Kavli Trust has previously supported the production of ten films about mental health in young people made by The Human Aspect.
“With this support we had the chance to test what our team can deliver given the opportunity to work together, in the office, full time. It increases our efficiency, and during the past months our team has grown and become even more capable, says managing director and founder,” Jimmy Westerheim.
From the launch of the ten first films at Mesh in the beginning of June this year. Photo: Matias Hagen.
Voluntary summer job
The Human Aspect is mainly run with the help of volunteers. The films are produced by a large team of competent people ensuring high quality productions.
The tasks behind a complete film include logistics, editing, colour grading, sound mixing, translations and subtitling, preparations and publishing on the website and sharing in social media.
A separate team is working with reach and engagement in social media, via groups and partners who will invite between one and four people to share the film and contribute to ensuring that it is viewed by as many as possible.
The team is made up of people with different backgrounds and skills, and have day jobs or study. Now they are spending their summer holiday making more films for The Human Aspect. Photo: Matias Hagen.
Full time summer volunteers
Most commonly the volunteers do all this work alongside other paid work and studies.
“The majority of our volunteers are students, so this summer we’ve had the chance to create more films than ever before,” says Westerheim.
Now the volunteers get the opportunity to work intensively and full time. With the support from Kavli Trust, they will all receive a small compensation for the work.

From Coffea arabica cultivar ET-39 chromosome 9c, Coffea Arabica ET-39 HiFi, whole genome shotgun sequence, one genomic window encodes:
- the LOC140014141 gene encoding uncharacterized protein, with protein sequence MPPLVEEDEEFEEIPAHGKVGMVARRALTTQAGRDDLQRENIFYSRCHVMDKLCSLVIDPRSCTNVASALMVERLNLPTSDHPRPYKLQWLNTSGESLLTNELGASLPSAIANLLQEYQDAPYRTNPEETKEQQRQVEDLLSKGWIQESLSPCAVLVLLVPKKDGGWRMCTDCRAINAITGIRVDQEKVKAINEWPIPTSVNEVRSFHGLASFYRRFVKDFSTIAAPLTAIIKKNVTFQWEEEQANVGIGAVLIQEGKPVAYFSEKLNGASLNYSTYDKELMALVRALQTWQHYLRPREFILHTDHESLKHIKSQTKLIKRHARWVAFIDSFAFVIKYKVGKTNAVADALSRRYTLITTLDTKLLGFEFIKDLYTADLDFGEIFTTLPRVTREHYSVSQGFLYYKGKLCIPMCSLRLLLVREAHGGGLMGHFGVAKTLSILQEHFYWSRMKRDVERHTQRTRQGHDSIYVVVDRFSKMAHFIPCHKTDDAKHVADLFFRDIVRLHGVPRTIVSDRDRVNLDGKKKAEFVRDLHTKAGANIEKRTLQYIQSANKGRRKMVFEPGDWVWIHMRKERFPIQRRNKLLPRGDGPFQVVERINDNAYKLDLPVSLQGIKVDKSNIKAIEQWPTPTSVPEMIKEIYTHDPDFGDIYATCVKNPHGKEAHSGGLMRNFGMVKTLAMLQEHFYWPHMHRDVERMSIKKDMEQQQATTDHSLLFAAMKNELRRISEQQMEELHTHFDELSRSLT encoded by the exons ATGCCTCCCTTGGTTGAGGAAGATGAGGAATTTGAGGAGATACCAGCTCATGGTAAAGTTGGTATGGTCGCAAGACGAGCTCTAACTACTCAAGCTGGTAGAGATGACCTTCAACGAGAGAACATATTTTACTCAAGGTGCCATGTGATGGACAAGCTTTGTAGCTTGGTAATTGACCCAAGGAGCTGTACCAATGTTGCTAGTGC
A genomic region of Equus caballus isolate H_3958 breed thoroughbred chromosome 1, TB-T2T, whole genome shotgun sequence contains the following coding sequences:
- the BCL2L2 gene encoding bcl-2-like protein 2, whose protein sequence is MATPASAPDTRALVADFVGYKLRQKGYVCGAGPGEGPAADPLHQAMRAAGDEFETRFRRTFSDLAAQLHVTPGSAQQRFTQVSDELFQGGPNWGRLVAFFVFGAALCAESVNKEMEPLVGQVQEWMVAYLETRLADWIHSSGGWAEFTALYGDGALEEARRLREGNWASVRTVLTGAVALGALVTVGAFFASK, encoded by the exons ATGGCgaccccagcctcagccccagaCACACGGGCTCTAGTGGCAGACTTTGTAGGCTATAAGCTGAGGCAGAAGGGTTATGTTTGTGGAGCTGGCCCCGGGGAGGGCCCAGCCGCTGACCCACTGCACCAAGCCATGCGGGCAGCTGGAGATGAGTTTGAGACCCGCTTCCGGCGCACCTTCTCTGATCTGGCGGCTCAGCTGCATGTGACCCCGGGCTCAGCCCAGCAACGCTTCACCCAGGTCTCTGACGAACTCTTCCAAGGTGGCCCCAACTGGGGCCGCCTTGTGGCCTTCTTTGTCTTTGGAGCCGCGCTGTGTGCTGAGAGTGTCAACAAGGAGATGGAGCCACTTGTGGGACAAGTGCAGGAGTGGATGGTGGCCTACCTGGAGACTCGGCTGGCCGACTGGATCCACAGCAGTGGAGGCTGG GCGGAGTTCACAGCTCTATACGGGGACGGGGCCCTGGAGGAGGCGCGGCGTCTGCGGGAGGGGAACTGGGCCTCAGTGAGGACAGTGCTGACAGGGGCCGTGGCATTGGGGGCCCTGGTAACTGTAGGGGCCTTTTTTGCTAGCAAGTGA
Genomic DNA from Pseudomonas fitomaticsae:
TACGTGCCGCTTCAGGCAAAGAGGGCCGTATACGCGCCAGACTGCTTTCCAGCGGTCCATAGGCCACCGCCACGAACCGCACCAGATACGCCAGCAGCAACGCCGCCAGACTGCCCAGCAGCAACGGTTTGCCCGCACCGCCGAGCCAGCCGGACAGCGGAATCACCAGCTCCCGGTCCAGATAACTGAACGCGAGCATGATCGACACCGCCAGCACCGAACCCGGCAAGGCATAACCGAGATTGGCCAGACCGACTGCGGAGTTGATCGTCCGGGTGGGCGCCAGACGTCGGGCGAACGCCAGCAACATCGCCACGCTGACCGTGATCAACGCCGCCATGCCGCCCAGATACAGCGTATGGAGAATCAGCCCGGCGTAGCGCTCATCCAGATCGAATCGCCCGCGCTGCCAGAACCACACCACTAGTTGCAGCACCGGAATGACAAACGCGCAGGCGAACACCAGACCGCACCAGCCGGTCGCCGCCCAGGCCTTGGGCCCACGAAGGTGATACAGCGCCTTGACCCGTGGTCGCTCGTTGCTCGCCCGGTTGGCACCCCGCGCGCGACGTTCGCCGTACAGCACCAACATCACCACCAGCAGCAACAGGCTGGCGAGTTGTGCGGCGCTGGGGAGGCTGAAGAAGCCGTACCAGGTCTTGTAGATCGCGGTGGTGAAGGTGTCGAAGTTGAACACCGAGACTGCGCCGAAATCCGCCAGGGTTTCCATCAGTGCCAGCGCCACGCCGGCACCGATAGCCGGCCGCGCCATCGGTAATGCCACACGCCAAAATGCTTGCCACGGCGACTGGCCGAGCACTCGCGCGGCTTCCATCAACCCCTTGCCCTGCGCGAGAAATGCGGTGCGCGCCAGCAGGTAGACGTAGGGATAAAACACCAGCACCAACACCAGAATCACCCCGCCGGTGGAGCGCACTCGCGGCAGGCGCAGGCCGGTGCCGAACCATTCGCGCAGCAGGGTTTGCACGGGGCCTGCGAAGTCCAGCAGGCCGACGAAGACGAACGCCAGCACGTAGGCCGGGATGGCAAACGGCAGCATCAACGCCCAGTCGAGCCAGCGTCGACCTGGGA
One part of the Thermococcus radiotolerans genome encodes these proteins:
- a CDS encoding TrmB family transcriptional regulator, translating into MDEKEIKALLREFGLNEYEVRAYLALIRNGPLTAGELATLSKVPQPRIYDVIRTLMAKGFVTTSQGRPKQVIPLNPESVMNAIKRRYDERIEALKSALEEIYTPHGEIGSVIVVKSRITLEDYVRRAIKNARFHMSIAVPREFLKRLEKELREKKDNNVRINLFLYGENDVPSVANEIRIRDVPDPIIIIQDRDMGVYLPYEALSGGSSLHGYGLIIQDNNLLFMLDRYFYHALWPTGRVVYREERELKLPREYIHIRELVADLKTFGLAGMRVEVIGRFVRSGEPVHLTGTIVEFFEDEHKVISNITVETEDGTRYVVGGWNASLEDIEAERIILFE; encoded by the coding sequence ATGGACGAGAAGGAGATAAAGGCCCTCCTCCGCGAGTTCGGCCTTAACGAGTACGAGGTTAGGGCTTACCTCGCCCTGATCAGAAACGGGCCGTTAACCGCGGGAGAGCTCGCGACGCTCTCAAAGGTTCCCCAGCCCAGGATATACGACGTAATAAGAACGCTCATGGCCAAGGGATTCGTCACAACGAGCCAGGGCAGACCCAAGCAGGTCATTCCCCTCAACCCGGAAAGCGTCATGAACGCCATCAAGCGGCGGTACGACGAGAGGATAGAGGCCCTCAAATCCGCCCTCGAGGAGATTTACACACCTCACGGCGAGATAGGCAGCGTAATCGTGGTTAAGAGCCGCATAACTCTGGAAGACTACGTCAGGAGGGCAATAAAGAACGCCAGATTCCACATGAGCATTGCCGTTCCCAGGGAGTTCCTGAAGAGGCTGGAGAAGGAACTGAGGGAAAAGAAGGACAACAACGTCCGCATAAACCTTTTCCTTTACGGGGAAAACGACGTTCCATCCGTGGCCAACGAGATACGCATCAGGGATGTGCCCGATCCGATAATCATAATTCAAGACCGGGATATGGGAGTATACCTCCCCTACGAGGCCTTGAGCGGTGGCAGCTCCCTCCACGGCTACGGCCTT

“We are not talking large sums, but it helps our young volunteers,” says Jimmy Westerheim, who works full time unpaid himself.
“A lot of the work will still be carried out on a volunteer basis, but this allows those who work the hardest to drop other temporary summer jobs and stay full time with us”.
The Human Aspect rent their premises at a reduced price from the shared office space Mesh in Oslo. Photo: Matias Hagen.
There is a hive of activity in the office they rent at a reduced price from Mesh, a shared office space in Oslo. Out of 360 completed interviews, 165 films are finished and published so far. Another hundred are in production. With the allocation of 250.000 NOK (25.250 Euro) from Kavli Trust, another 35 films will be completed by the end of the summer.
“Having everyone here during the day will both increase our productivity and the amount of hours that each person can dedicate to the work, says Westerheim.
With the opportunity to fire on all cylinders during July and August, the team will be able to produce another 35 films in the Generation Z-series, and publish them consecutively in the Life Experience Library throughout the summer and autumn.
“Our goal is to publish as many films as possible from the interview material we have already shot, so that the films can reach anyone out there who might need them,” says Jimmy Westerheim.
Ann Cecilie works in the translation team. Photo: Matias Hagen.
Morten is a cameraman for The Human Aspect. Photo: Matias Hagen.
Monica also works in translations. Photo: Matias Hagen.
Medina is part of the public relations team, working to distribute the films. Photo: Matias Hagen.